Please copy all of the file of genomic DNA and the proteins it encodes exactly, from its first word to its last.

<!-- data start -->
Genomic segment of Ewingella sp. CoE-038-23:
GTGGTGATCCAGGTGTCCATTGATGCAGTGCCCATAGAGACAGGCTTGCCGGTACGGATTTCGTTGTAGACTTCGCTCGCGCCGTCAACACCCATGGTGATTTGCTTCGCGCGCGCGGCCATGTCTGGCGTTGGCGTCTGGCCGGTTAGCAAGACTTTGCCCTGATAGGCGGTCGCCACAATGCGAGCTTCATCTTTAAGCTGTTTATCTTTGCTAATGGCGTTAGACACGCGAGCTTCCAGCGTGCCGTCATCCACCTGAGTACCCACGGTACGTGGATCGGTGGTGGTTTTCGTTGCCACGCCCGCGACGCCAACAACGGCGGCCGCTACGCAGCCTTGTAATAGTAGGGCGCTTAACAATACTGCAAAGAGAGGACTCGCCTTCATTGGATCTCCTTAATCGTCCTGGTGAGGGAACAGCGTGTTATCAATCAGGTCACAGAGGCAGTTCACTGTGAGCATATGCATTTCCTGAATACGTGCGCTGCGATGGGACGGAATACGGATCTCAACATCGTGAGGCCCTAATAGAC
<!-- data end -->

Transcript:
Genomic segment of Ewingella sp. CoE-038-23:
GTGGTGATCCAGGTGTCCATTGATGCAGTGCCCATAGAGACAGGCTTGCCGGTACGGATTTCGTTGTAGACTTCGCTCGCGCCGTCAACACCCATGGTGATTTGCTTCGCGCGCGCGGCCATGTCTGGCGTTGGCGTCTGGCCGGTTAGCAAGACTTTGCCCTGATAGGCGGTCGCCACAATGCGAGCTTCATCTTTAAGCTGTTTATCTTTGCTAATGGCGTTAGACACGCGAGCTTCCAGCGTGCCGTCATCCACCTGAGTACCCACGGTACGTGGATCGGTGGTGGTTTTCGTTGCCACGCCCGCGACGCCAACAACGGCGGCCGCTACGCAGCCTTGTAATAGTAGGGCGCTTAACAATACTGCAAAGAGAGGACTCGCCTTCATTGGATCTCCTTAATCGTCCTGGTGAGGGAACAGCGTGTTATCAATCAGGTCACAGAGGCAGTTCACTGTGAGCATATGCATTTCCTGAATACGTGCGCTGCGATGGGACGGAATACGGATCTCAACATCGTGAGGCCCTAATAGAC